martes, 17 de mayo de 2011

El profesor Shiller señala una cuasi década perdida

Me ha resultado interesante este artículo que habla de la opinión del profesor Schiller, sobre el futuro de los activos financieros en la próxima década. Respecto a las acciones vaticina una triste década con rendimientos en el entorno de un 2-3 % anual. Solo vaticina un buen comportamiento de las tierras de cultivo que espera retornos más elevados aunque no se citan cuántos porque dice que son de los pocos activos inmobiliarios que no han caído en precio. Bueno lo que exprese el profesor Schiller de Yale University tiene mucho que indicar, ya que sus métodos de valoración, dentro del entorno académico, son los que son más fielmente seguidos y que se ajustan más a la realidad de los resultados. Su método de valoración de la bolsa en base a los beneficios de los 10 últimos años es una de las mayores contribuciones realizadas. En ella mide el Per ajustado a la inflación como medida de comportamiento de los activos de renta variable en los próximos diez años: es decir el precio ajustado a la inflación dividido por la media de 10 años de beneficios ajustados a la inflación. El rendimimento lo obtiene reinvirtiendo dividendos, por lo que la expectativa de beneficios en muchos mercados se puede limitar al dividendo recibido con la volatilidad propia de los mercados financieros. Por lo tanto tenemos ante nosotros una década prácticamente perdida.

Lo que si es un hecho es que no lo está diciendo cualquiera: un economista que predijo la caída de los mercados financieros en el año 2000 y el fin de la burbuja de los activos inmobiliarios al expresar que a largo plazo los precios se deben ajustar a la inflación de los componentes de la construcción. Esperemos que dentro de 10 años estemos aquí para poder constatar los resultados.


Special Report

Market Intelligence

Green acres best bet for making green, Yale's Shiller says

Limited supply will drive prices of farmland up over the next decade; stocks will come a-cropper


May 16, 2011 2:43 pm ET

With the exception of farmland, investors should keep their expectations for investment returns low for at least the next 10 years, according to Robert Shiller, an economics professor at Yale University.


Speaking during an opening session of the Investment Management Consultants Association's annual conference in Las Vegas, Mr. Shiller said he expects stocks to gain a mere 2% to 3% annually over the next decade.

In his presentation, Mr.Shiller, well known for his S&P/Case-Shiller Home Price indexes, illustrated how farmland participated in the real estate bubble from 2000 to 2005, but did not fall in stride over the past few years.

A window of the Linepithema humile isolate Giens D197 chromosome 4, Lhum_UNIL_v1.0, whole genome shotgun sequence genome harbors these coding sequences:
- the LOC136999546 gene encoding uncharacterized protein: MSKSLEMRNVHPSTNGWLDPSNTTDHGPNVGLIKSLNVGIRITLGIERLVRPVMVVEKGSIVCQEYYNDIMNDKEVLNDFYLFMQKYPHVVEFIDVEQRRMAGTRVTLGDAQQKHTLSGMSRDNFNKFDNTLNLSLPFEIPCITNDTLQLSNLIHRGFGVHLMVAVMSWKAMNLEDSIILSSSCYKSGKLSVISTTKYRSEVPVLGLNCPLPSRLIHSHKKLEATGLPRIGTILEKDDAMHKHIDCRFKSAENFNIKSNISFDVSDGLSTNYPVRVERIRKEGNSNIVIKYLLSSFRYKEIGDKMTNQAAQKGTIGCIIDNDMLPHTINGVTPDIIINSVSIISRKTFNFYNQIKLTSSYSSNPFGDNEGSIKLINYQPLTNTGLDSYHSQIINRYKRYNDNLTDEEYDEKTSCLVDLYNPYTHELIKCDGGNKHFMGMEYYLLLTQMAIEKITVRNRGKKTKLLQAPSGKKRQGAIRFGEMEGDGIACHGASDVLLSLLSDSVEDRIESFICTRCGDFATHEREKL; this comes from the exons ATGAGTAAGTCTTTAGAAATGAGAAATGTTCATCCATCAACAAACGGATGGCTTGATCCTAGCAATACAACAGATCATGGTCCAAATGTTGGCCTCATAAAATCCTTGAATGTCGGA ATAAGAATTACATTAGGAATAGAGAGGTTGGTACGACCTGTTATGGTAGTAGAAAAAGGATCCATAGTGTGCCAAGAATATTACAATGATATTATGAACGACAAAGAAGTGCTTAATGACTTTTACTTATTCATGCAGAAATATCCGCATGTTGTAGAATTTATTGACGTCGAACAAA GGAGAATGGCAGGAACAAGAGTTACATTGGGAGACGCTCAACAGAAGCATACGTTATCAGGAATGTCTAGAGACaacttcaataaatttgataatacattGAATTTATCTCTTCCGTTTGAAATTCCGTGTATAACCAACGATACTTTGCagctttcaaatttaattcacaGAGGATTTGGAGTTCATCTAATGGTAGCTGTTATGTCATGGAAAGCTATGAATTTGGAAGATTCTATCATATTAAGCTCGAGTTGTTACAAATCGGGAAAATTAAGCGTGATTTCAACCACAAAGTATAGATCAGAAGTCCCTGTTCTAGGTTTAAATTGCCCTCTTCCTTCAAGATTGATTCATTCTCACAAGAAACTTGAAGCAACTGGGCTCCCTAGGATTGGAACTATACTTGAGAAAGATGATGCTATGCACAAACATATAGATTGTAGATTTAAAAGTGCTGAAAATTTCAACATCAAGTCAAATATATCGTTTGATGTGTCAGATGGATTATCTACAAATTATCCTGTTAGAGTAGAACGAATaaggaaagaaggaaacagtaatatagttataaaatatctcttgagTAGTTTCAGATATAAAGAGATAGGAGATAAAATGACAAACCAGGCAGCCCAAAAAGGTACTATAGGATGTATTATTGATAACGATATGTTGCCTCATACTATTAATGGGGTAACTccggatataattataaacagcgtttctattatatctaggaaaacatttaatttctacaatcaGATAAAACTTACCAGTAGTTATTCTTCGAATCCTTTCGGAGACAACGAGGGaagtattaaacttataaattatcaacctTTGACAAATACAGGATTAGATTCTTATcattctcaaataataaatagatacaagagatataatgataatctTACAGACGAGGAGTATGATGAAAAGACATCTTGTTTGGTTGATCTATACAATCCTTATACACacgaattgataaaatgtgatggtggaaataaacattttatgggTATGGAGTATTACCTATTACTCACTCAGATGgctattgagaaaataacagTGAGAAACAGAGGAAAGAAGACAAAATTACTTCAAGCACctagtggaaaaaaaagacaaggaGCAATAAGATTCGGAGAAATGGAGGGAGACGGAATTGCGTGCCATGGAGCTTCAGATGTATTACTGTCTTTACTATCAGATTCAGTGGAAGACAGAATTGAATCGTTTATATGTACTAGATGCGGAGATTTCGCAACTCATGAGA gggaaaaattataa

“My only bullish call is farmland,” he said.

The reason farmland has held much of the gains that it built up during the real estate bubble, he said, is because, unlike housing, there is a limited supply.

“A single logical error that people make when buying a home is that they think buying a home is the same as buying land,” he said. “But in the total price of a house, only 20% is the land.”

Mr. Shiller also covered some of the driving forces behind the financial crisis, which he described as the worst financial crisis since the Great Depression.

“Even at this point, with the recession technically over, we are in the worst financial shape we've been in since the Great Depression,” he said.

Mr. Shiller mentioned the usual suspects in explaining the crisis, including relaxed lending practices, a disproportionate percentage of subprime loans, weak regulatory oversight and a government policy that encouraged more mortgage lending.

But the real question people should be asking, he said, is why we ended up in that position to begin with?

“You can't just blame the regulators, because people weren't calling for regulators to do something about it during the housing boom,” he said.

In terms of his generally gloomy investment outlook, Mr. Shiller calculated the real unemployment rate — including the unemployed, underemployed, as well as those people that have been forced into early retirement — at 15.9% or about one-sixth of the adult population in the United States.

The downward trend of the latest consumer confidence data also should be recognized, he added.

“It worries me because if people don't have confidence, they don't spend money,” he said.

Mr. Shiller also pointed out that the homebuilding industry, and probably the banking industry, actually started feeling the pressure at least two years before the start of the financial crisis in 2007.

According to his research, consumer traffic at real estate properties started to fall dramatically in 2005, and that was followed by a dramatic decline in housing permits.

“It was almost like somebody blew a whistle that only dogs and homebuyers could hear,” he said.

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